Brian returned to the States and eventually began working with some of the most inventive players on the scene, including Robert Quine, Mark Knopfler, Syd Straw and Vernon Reid. Giorgio Gomelsky (producer of The Yardbirds) took him in the studio to record a single. His band OK SAVANT was a fixture at CBGB’s and throughout the northeast during the late 80’s and early 90’s, dissolving just as they were signed to a label (don’t you hate it when that happens!)
Cullman continued to his work as a journalist, writing extensively for CREEM, CRAWDADDY, MUSICIAN, ROLLING STONE, THE PARIS REVIEW, SPIN & DETAILS, winning the ASCAP/DEEMS TAYLOR award for excellence in journalism three times..
He produced sessions for Lucinda Williams & Taj Mahal, Ollabelle, and Persian-Indian group Ghazal; collaborating with Youssou N'dour on a record for Senegalese guitar wizard Jimi Mbaye; producing the soundtrack to the documentary GYPSY CARAVAN, and scoring PADRE NUESTRO, winner of the 2008 Sundance Festival.
All of this led to his own recordings.
His 2008 release ALL FIRES THE FIRE (Sunnyside) garnered critical raves like the one below from Frank Gutch, Jr :
I wish I had a wife or a girlfriend. Every time I put this album into the player, I realize that I am not enough. I prefer to think it is a result of the music rather than myself, for there is a humanity in Cullman's music which is truly larger than life. It needs to be shared to be really appreciated. He uses universal themes, themes so simple and so large that you have to almost isolate yourself to even begin to understand--- love, life, fear, loss. All bigger than myself and all somewhat beyond comprehension. They are subjects of a few million other songs, most mundane at best, but which he somehow makes new and fresh. It is the perspective, I guess, and I can't tell if it is his or mine. It doesn't matter, really. I only know that every song on this album strikes home hard.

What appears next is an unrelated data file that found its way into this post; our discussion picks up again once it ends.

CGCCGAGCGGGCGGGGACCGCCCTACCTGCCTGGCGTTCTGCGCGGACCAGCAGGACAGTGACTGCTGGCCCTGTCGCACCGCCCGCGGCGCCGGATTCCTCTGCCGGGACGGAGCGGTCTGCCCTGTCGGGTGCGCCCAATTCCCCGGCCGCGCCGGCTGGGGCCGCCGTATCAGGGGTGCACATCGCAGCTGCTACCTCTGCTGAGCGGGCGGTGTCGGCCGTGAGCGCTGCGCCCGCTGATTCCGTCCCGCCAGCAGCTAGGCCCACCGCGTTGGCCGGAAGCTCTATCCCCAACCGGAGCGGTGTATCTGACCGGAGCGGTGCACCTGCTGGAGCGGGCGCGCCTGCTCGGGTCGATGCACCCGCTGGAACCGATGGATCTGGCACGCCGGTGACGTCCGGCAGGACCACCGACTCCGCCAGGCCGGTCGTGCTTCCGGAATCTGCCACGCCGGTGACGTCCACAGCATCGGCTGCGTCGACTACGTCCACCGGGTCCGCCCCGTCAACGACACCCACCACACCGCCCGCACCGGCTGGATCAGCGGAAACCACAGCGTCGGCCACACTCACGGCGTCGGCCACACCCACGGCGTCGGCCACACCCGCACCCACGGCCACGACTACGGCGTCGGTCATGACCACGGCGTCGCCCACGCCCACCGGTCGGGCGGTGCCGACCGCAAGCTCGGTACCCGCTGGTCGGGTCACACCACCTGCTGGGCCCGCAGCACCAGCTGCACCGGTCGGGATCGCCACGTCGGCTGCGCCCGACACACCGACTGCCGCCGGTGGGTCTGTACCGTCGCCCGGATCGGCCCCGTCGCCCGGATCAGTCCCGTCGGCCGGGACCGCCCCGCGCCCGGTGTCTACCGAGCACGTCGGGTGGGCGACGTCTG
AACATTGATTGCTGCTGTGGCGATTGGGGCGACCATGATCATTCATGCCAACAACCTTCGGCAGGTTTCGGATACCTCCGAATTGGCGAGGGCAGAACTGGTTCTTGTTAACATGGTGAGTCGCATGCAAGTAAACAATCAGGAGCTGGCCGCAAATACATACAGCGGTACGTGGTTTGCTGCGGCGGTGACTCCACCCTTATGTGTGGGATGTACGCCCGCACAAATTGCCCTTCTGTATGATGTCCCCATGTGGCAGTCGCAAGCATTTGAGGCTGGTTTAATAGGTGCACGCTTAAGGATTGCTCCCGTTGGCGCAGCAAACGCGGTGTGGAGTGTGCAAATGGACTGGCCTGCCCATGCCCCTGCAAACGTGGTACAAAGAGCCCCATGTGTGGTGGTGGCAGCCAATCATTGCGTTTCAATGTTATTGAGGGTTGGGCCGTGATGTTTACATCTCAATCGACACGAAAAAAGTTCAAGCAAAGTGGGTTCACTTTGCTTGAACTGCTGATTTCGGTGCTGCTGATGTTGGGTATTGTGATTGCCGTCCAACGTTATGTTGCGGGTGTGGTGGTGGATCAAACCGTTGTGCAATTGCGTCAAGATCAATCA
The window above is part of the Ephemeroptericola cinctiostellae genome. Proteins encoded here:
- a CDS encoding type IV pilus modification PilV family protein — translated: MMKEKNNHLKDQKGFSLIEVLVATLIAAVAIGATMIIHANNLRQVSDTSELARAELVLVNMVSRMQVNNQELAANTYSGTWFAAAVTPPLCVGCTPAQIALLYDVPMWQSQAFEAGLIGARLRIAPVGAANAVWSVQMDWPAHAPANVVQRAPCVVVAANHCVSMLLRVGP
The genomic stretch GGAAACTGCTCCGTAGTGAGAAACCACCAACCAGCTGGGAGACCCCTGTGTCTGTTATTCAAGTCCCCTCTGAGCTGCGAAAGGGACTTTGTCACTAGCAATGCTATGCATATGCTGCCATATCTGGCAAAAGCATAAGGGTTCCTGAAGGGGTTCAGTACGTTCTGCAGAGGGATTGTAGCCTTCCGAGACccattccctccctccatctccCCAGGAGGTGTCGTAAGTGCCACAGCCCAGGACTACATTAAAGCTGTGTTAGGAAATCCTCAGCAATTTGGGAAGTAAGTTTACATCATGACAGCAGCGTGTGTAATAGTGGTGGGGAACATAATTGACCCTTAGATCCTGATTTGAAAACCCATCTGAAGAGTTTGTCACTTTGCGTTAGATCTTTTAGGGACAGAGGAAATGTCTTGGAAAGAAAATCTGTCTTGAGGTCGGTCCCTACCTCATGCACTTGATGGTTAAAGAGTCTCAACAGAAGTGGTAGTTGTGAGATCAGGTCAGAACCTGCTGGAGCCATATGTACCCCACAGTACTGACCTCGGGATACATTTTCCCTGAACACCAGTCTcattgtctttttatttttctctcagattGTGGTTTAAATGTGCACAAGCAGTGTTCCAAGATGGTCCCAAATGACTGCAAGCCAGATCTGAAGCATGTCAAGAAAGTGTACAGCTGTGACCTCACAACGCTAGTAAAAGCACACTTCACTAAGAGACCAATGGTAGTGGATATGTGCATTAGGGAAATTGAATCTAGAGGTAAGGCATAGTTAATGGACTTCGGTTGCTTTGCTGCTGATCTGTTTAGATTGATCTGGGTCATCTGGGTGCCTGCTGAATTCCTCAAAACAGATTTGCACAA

His new album continues the work he began with ALL FIRES THE FIRE, but pares down the sound, opening the windows to let in as much light and as much air as possible, with most tracks recorded live in the studio to maintain a sense of spontaneity.
Jenni Muldaur is on backing vocals as is Irish chanteuse Leni Morrison (of The Darling Sins), Glenn Patscha (Ollabelle, Sheryl Crow) plays piano and organ, Byron Isaacs (Ollabelle, Levon Helm) plays bass, Aaron Johnston & Didi Gutman from the Brazilian Girls are on drums & keyboards, respectively, Jimi Zhivago (Glen Hansard, Rufus Wainwright, Kim Taylor) plays guitar, and Hector Castillo (David Bowie, Bjork, Lou Reed) engineered and mixed.
“Much of the world’s deepest music comes down to a guitar or two, a voice, a melody and a story, whether it’s Hank Williams or Sufjan Stevens, Caetano Veloso or Skip James. That’s how I approached this album, with respect for the simple power of a few chords and a few well-chosen words. I figured, if I swept the cave and built a fire, the spirits might stop by.”